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Number of veterinary pathologists has increased since 2013

The recent JAVMA Facts and Figures article “A census of veterinarians in the United States”1 includes data regarding the percentage change in numbers of diplomates for the veterinary specialty organizations recognized by the AVMA. Values given for the American College of Veterinary Pathologists (ACVP), however, differ markedly from those obtained from the college's own database. According to Figure 7 in the article, the number of ACVP diplomates decreased approximately 7% between 2013 and 2018. However, numbers in our membership database do not support these figures. Rather, the ACVP had 106 more diplomates in 2018, relative to 2013 (Figure 1). Techniques used by the article's authors to account for missing information for approximately 25% of study individuals and the fact that some ACVP diplomates are not members of the AVMA may have contributed to this discrepancy. Thus, although there appear to have been profound demographic changes in the veterinary profession between 2013 and 2018, the number of diplomates in the ACVP has increased rather than decreased. The ACVP is proud to continue to attract many highly qualified veterinarians into the specialty, and employment opportunities and satisfaction abound for ACVP diplomates.

Figure 1—
Figure 1—

Membership in the American College of Veterinary Pathologists from 2013 through 2018.

Citation: Journal of the American Veterinary Medical Association 256, 1; 10.2460/javma.256.1.42

Dorothee Bienzle, DVM, PhD, DACVP

President, American College of Veterinary Pathologists Department of Pathobiology Ontario Veterinary College University of Guelph Guelph, ON, Canada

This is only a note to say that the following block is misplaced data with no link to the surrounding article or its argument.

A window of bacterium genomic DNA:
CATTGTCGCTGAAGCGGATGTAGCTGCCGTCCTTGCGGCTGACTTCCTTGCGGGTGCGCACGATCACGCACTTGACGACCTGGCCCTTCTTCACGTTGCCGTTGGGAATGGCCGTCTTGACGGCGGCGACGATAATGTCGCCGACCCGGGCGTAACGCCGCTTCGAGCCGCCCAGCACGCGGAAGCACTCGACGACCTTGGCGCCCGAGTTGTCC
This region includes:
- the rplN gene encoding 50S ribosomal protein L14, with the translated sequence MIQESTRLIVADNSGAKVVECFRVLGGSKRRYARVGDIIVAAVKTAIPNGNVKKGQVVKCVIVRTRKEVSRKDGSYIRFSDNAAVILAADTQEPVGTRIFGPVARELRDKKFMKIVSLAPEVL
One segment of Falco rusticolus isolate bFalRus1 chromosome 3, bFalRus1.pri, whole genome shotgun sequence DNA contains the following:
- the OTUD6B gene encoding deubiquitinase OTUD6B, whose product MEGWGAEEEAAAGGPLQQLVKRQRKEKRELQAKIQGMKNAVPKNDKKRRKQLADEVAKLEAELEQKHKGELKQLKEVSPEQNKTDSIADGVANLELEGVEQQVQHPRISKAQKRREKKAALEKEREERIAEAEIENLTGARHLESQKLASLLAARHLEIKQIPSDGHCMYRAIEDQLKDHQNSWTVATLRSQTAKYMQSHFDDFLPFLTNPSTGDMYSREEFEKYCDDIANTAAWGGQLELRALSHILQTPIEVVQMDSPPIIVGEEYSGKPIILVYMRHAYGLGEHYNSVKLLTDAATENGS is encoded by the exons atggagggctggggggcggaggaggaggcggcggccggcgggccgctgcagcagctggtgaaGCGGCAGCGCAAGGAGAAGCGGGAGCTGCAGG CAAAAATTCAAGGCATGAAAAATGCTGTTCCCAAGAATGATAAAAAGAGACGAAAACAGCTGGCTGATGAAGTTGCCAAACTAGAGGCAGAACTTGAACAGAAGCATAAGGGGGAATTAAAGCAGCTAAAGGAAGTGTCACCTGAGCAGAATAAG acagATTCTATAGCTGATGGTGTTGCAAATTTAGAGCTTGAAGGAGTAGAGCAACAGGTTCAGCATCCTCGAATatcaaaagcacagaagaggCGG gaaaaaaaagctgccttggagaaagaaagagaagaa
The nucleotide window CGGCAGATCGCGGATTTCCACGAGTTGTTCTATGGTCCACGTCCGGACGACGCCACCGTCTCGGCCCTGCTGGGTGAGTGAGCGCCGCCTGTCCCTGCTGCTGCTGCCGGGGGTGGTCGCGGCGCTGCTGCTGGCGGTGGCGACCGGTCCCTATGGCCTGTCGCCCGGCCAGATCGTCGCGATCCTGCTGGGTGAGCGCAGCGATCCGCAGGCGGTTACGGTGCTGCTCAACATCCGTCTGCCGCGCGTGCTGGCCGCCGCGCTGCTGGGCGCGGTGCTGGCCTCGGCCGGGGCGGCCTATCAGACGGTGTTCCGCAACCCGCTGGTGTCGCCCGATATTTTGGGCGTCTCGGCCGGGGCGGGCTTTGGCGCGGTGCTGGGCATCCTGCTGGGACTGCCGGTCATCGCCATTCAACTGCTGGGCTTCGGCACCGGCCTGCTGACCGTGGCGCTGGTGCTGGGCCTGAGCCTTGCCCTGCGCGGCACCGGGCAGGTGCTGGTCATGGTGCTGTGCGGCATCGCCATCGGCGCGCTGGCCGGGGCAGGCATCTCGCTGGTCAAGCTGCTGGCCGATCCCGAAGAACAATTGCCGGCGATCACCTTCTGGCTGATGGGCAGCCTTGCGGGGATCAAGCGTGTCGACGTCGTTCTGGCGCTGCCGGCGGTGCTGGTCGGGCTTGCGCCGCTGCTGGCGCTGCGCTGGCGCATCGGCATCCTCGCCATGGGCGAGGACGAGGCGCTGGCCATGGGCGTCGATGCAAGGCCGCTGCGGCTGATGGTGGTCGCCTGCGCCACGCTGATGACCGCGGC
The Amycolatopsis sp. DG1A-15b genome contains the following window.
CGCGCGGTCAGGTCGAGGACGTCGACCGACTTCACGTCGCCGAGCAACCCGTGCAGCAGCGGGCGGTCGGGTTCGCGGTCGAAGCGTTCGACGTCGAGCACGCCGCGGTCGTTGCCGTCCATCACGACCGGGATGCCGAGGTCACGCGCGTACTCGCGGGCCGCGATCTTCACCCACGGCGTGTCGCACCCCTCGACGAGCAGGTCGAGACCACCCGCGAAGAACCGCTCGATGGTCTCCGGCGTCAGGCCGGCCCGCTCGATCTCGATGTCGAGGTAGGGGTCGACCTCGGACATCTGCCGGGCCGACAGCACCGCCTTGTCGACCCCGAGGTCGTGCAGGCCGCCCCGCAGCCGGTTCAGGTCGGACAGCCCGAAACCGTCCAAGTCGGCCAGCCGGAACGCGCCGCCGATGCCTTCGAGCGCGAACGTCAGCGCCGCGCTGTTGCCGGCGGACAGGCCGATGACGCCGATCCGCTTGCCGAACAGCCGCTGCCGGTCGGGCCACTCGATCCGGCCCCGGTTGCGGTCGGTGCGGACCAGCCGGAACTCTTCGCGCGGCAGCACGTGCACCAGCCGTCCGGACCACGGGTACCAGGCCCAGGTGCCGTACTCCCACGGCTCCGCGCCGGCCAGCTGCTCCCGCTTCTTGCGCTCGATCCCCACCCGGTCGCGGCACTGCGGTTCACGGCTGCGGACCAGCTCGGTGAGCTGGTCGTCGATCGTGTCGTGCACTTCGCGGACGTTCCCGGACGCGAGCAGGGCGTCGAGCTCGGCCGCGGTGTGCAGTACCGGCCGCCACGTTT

1. Ouedraogo FB, Bain B, Hansen C, et al. A census of veterinarians in the United States. J Am Vet Med Assoc 2019;255:183191.

The authors respond:

On behalf of the authors, I want to thank Dr. Bienzle and the American College of Veterinary Pathologists (ACVP) for their response and the opportunity to refine the analysis published in JAVMA. We wholeheartedly welcome their point and acknowledge the challenge in dealing with incomplete data.

The analysis in our report was based on the AVMA membership database, which includes data on both AVMA members and nonmembers. Information in the database, however, tends to be more complete for members than nonmembers, and so the excellent point raised by Dr. Bienzle on handling missing values is right on the mark.

In our analysis, we used a well-known statistical technique that involves using the distribution of the known sample to fill missing values. To the extent that ACVP diplomates are more likely to either be nonmembers or not provide complete information in their AVMA profile, this will result in the different numbers reported in our article.

We rely on individuals to maintain accurate and up-to-date information in their AVMA profile, and it appears in this instance that the ACVP may have better information on the number of veterinarians with a pathology certification than does the AVMA database. We welcome the opportunity to work with the ACVP to refine our data and encourage diplomates to update their AVMA profile.

Matthew J. Salois, MA, PhD

Chief Economist, Veterinary Economics Division


Schaumburg, Ill

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